The simplistic definition of stalking, to follow, pursue, or approach, does not suggest the true malfeasance of the crime of stalking. Someone who might be stalking another person, or groups of people, typically has a form of obsession over the individual(s) they are stalking. It is important to treat stalking behaviour as serious, since it can often escalate beyond that level to more nefarious crime. Anyone can be the victim of stalking, male or female, and they may or may not previously know the individual who is stalking them.
Motivations & Actions Related to Stalking
There are many reasons people might become stalkers, and the victim may or may not be known to that individual. Often there has been some sort of romantic involvement between the two parties, or there is a level of attraction or sexual desire on the part of the stalker. While the most common perpetrator of stalking is male, there are many women stalkers as well. The various types of stalkers are often qualified in one of the following categories; rejected individuals, resentful or spiteful people, those seeking intimacy, an incompetent suitor, a predatory person, or someone with a form of mental illness.
It is important to distinguish the act of stalking from mental illness, where stalking is the behaviour or crime that can be precipitated by mental illness but this is not always the case. The severity and type of mental illness can vary significantly, from intellectual disabilities, deficits in social skills, depression, substance misuse, and other forms of more serious psychosis. People who engage in stalking behaviours may not be aware that their actions are inappropriate or unwanted, as stalking can occur due to a lack of understanding of appropriate etiquette or because of poorly developed social skills.
People who are active stalkers typically engage in some form of it every day, whether in person or through other means such as the Internet. Stalking goes beyond the physical act of following and pursuing, and can include other unwanted involvement in the victims’ life such as sending unwanted mail or email, or making public information or rumours about an individual in some manner. Stalkers often engage in more than one stalking behaviour, and these can grow in both number and intensity over time. These activities or approaches are unwanted by the victim, and often occur at least once per week or more.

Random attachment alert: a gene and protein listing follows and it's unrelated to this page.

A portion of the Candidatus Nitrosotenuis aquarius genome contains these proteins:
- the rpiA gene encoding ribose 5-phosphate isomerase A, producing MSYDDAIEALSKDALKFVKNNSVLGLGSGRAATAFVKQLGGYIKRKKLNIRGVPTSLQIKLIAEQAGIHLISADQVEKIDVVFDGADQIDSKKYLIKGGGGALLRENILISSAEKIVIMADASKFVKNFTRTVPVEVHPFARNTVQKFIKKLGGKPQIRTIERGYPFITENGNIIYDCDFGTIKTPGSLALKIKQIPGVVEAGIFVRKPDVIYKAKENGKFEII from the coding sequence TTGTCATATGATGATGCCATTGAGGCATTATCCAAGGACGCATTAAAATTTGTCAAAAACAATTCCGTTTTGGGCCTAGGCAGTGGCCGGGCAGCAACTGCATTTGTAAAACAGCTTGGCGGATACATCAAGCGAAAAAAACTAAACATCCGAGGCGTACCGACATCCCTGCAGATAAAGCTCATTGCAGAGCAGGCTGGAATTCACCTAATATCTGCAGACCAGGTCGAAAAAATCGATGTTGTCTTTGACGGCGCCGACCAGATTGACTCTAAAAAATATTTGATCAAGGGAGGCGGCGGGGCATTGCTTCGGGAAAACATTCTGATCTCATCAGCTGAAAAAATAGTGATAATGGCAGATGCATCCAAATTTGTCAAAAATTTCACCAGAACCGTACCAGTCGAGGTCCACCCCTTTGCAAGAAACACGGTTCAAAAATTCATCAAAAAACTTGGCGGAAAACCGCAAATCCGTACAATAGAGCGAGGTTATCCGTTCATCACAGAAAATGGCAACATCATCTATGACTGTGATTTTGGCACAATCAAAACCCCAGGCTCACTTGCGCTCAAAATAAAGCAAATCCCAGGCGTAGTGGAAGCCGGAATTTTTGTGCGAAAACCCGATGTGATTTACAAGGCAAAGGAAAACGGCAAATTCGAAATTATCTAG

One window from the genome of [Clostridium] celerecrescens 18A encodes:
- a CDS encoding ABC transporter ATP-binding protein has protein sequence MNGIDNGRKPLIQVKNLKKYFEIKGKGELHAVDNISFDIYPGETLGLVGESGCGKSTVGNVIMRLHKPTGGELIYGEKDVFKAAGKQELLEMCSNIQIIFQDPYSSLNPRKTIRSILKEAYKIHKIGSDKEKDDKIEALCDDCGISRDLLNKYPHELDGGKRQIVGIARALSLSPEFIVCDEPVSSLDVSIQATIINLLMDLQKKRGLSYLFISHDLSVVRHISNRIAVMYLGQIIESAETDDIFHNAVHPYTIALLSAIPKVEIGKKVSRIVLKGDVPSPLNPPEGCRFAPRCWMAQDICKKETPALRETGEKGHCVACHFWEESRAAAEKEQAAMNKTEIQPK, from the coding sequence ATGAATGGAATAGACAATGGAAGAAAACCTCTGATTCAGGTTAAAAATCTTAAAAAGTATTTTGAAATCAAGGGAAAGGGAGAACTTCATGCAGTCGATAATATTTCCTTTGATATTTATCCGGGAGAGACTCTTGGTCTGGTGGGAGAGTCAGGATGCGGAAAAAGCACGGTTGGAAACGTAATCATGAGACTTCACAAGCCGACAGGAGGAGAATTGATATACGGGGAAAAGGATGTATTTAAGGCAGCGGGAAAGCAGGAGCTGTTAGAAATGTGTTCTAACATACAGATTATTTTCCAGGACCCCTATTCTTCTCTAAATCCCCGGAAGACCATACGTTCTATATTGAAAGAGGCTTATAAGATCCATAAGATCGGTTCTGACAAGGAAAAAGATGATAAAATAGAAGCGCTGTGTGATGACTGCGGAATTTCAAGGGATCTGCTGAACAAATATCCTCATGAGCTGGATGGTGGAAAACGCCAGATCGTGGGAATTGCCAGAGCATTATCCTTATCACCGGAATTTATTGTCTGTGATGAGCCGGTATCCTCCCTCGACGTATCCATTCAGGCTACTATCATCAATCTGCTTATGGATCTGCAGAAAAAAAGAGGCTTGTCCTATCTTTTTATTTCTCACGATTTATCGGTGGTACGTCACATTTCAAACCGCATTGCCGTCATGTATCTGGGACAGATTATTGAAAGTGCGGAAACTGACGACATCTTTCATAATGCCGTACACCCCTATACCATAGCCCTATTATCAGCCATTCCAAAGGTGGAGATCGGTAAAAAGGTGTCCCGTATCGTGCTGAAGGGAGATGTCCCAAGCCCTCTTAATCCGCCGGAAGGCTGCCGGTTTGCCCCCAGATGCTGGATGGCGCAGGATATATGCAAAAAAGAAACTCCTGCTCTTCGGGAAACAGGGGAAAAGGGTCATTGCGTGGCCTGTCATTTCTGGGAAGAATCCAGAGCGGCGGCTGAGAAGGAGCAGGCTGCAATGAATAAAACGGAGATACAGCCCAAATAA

Types of Stalking
Stalkers may target individuals or groups, which can take place both in person or online. Online, or Cyb-stalking, is becoming increasingly common with the advent of social media and the significant online presence of individuals. While stalking may begin as a seemingly harmless set of interactions or contacts between two individuals, this can quickly escalate to more serious incidents and potentially violent acts by the stalker.
Stalking takes the form of many different behaviours including; following or pursuing the victim, frequenting areas the victim typically visits, sending unwanted mail or email, monitoring phone and/or Internet activity, contacting acquaintances and/or co-workers, tracking your location utilising GPS or other technology, making your personal information public or starting rumours, and making threats to the individual or their loved ones.
Common Victims of Stalking
While many victims of stalking know their stalker previously, this is not always true particularly in the case of Cyb-stalking. Often, the parties involved have dated, been romantically involved, or there is a form of attraction or sexual desire on the part of the stalker. Victims of stalking can be both male and female, though the most common victims are female.
The most common victims of stalking are young adults, aged 18-26. Victims are often intimidated or fearful of what the stalker might do, and have significant feelings of vulnerability. Individuals who are being stalked may suffer from psychological effects, such as feelings of anxiety or depression, trouble concentrating, changes to eating patters, disturbing thoughts or flashbacks, and feelings of isolation and frustration.
How to Find Help
Stalking is considered a serious crime and is illegal, and if you are or believe you are the victim of stalking it is important that you find help and ensure the perpetrator is identified and given help and/or brought to justice. There are many avenues through which you can report suspected stalking, and it is important that you do so since stalking can become more serious and even escalate to personal violence. One safe and easy way to begin the process of reporting potential stalking is to utilise the National Stalking Helpline, where you can receive advice, information, and support. You can contact the National Stalking Helpline by their direct phone line or through their website, where you can also find information and resources. If you are actively being stalked, or feel as though you may be in any danger, you should contact your local police department or dial 999.